ESA image: Chaos in Atlantis basin
Mars is peppered with craters. Scientists have deduced that the red planet is struck by around 200 meteoroids every year that dig out new craters.
While some small craters are fresh, Mars has a great many that are much larger and more ancient, such as the roughly circular patch of terrain, partially encircled by wrinkled cliffs, shown at the centre of this image. Named Atlantis basin, this crater is so old that its outer rim has eroded and is now barely detectable. It is thought to be the result of a massive collision some 4 billion years ago, during the 'Late Heavy Bombardment' – a period when an unusually high number of asteroids rained down on the rocky inner Solar System planets.
The Atlantis basin is located in the southern highlands of Mars. Many different structures and geological features can be found across this region of the planet, a number of which are shown in this image such as cliffs, impact craters, channels carved into steep slopes, wrinkled ridges and scarps.
Perhaps the most prominent feature is the speckling of uneven terrain towards the centre of this image. This is Atlantis Chaos, a lowland plain covering around 170 km by 145 km, and containing a few hundred small peaks and flat-topped hills known as 'mesas'. These sandy-coloured mounds are thought to result from the slow erosion of a once-continuous solid plateau.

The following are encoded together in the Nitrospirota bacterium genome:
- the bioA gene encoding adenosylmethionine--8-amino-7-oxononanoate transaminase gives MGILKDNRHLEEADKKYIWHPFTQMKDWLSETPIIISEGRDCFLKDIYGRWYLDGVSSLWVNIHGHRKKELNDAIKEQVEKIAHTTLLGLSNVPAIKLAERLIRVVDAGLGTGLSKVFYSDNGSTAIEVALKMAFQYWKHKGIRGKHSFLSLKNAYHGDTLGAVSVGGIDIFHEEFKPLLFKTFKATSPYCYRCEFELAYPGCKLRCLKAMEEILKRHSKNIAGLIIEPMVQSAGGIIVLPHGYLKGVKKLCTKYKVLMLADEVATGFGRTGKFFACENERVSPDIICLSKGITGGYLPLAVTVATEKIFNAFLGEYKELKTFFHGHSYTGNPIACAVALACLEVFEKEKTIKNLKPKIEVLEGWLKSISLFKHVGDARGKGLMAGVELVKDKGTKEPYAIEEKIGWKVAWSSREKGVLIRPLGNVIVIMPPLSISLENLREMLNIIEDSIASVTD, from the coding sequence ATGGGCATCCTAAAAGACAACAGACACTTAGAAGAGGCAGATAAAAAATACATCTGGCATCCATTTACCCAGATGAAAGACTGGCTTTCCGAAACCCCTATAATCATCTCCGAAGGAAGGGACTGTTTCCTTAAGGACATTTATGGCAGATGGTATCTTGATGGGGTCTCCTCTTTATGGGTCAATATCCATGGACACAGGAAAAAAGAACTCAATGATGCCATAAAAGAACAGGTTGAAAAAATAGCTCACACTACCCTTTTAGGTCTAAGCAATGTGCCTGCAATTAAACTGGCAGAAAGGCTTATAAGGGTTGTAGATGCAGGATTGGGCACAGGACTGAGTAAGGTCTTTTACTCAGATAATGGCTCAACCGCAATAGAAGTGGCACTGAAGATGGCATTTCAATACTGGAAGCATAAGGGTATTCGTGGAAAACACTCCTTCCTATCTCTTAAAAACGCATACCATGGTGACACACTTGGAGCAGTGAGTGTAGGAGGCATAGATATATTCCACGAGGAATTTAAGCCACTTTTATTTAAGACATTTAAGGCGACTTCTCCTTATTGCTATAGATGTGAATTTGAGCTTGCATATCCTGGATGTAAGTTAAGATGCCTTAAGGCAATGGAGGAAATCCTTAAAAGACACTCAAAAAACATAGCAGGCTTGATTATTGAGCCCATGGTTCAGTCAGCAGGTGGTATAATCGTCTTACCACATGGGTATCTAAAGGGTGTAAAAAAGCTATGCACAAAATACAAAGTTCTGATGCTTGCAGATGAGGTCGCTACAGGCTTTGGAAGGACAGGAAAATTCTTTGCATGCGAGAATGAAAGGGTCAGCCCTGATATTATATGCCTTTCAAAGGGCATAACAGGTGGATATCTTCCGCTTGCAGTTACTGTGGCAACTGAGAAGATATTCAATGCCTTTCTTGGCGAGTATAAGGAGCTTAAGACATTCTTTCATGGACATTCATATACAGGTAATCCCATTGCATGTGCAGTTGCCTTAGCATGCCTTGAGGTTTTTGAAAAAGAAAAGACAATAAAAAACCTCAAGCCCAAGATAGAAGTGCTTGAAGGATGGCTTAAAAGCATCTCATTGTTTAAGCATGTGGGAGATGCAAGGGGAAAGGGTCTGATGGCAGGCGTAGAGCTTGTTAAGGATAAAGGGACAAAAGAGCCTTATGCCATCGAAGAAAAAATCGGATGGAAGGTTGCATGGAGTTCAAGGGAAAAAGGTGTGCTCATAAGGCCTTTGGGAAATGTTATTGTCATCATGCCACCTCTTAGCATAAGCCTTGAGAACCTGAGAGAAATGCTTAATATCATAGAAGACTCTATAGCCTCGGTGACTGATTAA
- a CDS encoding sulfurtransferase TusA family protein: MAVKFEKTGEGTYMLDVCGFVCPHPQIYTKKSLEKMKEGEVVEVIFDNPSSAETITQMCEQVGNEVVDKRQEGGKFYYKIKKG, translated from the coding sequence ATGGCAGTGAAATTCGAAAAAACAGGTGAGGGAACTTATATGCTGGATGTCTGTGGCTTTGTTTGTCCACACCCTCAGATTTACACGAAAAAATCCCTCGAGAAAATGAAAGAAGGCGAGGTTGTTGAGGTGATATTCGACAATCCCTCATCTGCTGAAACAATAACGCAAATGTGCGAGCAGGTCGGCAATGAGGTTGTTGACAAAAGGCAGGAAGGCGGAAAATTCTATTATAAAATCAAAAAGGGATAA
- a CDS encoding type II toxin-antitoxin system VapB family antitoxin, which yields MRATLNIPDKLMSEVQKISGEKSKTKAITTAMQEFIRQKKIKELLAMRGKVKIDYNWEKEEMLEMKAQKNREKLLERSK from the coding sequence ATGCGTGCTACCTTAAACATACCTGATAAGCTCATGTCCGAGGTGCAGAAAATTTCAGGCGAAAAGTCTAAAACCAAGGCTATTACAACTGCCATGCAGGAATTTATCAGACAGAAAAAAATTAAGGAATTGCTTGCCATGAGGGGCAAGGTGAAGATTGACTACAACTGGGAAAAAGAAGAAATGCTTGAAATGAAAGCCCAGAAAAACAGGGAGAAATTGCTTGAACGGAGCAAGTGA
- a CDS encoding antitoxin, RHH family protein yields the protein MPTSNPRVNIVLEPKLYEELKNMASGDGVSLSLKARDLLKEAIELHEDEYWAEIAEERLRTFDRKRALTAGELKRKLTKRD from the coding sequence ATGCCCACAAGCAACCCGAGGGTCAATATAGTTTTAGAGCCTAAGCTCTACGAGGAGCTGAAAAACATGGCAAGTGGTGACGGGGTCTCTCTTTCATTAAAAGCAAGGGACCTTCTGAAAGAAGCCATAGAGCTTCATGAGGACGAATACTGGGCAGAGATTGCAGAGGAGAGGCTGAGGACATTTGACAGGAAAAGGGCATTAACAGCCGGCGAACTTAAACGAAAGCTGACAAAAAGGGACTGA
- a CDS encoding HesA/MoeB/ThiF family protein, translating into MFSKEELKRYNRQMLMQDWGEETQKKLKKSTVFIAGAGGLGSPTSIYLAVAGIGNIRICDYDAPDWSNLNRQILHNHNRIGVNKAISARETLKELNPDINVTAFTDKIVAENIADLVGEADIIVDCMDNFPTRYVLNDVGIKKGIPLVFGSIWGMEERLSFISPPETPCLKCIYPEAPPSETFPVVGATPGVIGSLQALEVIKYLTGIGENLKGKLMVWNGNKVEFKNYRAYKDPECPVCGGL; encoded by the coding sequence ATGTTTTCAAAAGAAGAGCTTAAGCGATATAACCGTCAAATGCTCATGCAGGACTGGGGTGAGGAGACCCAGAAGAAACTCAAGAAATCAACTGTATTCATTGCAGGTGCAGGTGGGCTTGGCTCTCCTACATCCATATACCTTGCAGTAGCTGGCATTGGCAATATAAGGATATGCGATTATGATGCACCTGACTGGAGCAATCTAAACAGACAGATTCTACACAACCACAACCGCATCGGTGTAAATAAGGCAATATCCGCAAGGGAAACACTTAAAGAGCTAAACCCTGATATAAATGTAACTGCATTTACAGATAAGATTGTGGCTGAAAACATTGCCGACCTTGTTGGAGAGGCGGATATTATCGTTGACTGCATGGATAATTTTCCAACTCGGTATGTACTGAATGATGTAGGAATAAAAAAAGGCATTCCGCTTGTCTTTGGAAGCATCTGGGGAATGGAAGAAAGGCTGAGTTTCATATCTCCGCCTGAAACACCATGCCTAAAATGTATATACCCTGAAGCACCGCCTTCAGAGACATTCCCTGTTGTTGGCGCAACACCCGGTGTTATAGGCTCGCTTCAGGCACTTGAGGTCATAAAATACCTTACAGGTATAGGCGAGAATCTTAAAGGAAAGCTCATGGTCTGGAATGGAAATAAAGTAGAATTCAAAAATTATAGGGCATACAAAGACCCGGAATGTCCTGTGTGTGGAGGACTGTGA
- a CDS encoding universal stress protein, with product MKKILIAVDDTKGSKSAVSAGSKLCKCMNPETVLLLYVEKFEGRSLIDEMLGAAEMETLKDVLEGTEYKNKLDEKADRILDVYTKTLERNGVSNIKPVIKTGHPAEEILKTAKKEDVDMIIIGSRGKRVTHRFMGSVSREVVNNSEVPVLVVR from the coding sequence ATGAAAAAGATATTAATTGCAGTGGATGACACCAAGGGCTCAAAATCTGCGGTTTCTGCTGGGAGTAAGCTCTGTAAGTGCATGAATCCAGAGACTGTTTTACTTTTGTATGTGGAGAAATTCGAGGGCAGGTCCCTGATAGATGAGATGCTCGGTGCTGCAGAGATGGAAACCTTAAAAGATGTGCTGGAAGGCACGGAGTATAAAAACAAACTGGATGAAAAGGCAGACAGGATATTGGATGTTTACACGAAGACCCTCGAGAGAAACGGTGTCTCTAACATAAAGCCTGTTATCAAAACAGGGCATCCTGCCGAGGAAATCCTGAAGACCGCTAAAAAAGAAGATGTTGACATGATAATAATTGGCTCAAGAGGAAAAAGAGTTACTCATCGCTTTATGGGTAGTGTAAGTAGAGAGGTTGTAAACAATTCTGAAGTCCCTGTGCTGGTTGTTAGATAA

There are several other large basins in this part of Mars that appear to be partially connected. Geologists believe that these basins may have been filled with water in the past to create the hypothetical far-reaching Eridania lake, which would have covered an area of over a million square kilometres, about the size of France and Spain combined.
There is also evidence from Mars Express and other spacecraft that deposits in one of these nearby basins contain minerals that are produced in the presence of water, and are similar to those found in some types of clay on Earth. This, along with the deep channels and ridges carved into the basin slopes seen towards the bottom of this image, for example, suggest the past existence of water in the Atlantis basin and surrounding region.
This image is a mosaic of four images taken by the Mars Express High Resolution Stereo Camera on 28 December 2008, 29 December 2008, 6 February 2009 and 5 January 2014. The image resolution is roughly 14 m per pixel.